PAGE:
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UH Manoa botanist Rainer Bussmann to participate in $1.78 million research and conservation grant

Grant will establish research center to study tropical montane forest ecosystems

University of Hawaiʻi at Mānoa
Posted: Jul 6, 2005

HONOLULU — University of Hawaii at Manoa Associate Professor and Lyon Arboretum Scientific Director Rainer Bussmann will participate in a three-year, $1.78 million conservation grant awarded to Nature and Culture International (NCI) by the Gordon and Betty Moore Foundation. The grant will further research, strengthen park management and enforce park boundaries in three strategic Andean sites in Peru—Rio Abiseo National Park, Cordillera Colán Reserve Zone and Alto Mayo Protected Forest.

"The importance of these areas cannot be underestimated," said Bussmann. "Tropical forests constitute 7 percent of the planet‘s land surface, but are believed to hold over 50 percent of the world‘s variety of life. The Andean area alone contains nearly 10 percent of the world‘s plant species."

The research component of the grant calls for the establishment of research centers that will contribute to the understanding of the ecological processes in tropical montane forest ecosystems and provide excellent opportunities for field research by Peruvian and international students. NCI anticipates that solid conservation management will bolster ecological connectivity and viability along the corridor that runs the extent of Peru‘s northern Andes and Ecuador‘s Amazonian lowlands known as the Condor-Kutukú corridor.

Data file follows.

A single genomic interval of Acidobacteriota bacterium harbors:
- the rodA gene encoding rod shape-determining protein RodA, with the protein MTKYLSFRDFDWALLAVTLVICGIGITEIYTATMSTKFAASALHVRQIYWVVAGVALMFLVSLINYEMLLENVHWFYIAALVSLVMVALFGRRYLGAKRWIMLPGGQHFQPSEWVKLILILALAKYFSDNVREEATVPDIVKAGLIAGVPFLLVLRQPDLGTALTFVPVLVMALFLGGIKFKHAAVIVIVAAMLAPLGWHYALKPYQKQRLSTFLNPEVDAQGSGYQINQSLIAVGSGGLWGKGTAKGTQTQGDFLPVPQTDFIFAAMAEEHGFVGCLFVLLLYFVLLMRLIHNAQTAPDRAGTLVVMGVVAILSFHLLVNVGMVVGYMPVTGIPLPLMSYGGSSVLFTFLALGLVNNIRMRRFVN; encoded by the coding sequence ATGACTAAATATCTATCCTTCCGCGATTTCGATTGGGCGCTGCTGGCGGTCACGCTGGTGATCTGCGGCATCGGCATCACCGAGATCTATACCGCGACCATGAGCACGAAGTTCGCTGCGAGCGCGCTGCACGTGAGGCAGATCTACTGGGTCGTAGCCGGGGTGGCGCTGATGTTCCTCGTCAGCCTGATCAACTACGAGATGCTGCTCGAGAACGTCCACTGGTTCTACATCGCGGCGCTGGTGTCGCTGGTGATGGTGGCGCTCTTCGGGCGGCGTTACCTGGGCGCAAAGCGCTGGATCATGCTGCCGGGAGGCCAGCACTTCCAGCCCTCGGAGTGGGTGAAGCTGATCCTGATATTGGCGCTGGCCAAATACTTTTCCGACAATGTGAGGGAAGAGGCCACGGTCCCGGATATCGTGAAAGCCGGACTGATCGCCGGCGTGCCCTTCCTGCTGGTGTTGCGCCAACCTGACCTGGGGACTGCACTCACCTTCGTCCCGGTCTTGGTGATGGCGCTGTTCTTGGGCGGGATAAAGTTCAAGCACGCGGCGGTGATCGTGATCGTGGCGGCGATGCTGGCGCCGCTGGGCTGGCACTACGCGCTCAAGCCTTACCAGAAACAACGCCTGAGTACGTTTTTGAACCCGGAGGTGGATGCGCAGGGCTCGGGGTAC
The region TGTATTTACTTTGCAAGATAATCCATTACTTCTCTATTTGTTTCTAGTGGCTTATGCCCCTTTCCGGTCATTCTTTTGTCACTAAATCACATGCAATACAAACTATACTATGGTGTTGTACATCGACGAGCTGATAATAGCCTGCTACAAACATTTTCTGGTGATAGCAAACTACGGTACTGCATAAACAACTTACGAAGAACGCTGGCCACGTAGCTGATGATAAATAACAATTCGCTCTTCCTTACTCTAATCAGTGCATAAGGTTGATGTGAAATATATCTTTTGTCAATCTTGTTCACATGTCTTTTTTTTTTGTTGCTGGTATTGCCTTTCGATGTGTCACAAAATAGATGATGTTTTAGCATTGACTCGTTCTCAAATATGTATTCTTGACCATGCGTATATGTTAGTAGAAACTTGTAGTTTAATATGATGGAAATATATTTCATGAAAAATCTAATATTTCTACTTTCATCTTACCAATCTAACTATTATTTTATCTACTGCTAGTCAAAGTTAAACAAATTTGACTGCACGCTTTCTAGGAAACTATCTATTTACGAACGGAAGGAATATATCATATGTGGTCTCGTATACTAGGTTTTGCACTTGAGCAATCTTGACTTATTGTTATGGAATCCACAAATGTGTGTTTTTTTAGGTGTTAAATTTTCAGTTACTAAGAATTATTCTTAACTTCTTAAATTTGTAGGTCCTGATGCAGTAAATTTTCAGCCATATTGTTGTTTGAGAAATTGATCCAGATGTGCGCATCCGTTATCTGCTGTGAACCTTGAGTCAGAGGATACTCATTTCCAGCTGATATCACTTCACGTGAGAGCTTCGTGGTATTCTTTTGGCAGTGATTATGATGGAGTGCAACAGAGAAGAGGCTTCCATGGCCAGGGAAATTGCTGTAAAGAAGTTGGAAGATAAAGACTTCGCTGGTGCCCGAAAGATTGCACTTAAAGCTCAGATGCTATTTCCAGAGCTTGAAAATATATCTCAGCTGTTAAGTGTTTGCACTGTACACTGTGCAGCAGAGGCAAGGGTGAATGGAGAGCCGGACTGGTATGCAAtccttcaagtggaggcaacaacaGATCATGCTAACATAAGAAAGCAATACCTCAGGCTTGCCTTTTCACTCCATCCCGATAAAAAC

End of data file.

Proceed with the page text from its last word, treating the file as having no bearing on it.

Conservation of biodiversity is one of the key activities of the Andes-Amazon Initiative of the Gordon and Betty Moore Foundation, which provided the grant to NCI. Bussmann, who joined the UH Manoa faculty in 2003 and serves as both the vice president and scientific director for NCI, has established a strong international research program at Lyon Arboretum and played a strong role in the development of the Arboretum‘s publication program and tools for the management of ethnobiological data.

For more information about NCI, visit For more information on the Gordon and Betty Moore Foundation, visit

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Established in 1907 and fully accredited by the Western Association of Schools and Colleges, the University of Hawaiʻi is the state‘s sole public system of higher education. The UH System provides an array of undergraduate, graduate, and professional degrees and community programs on 10 campuses and through educational, training, and research centers across the state. UH enrolls more than 50,000 students from Hawaiʻi, the U.S. mainland, and around the world. For more information, visit

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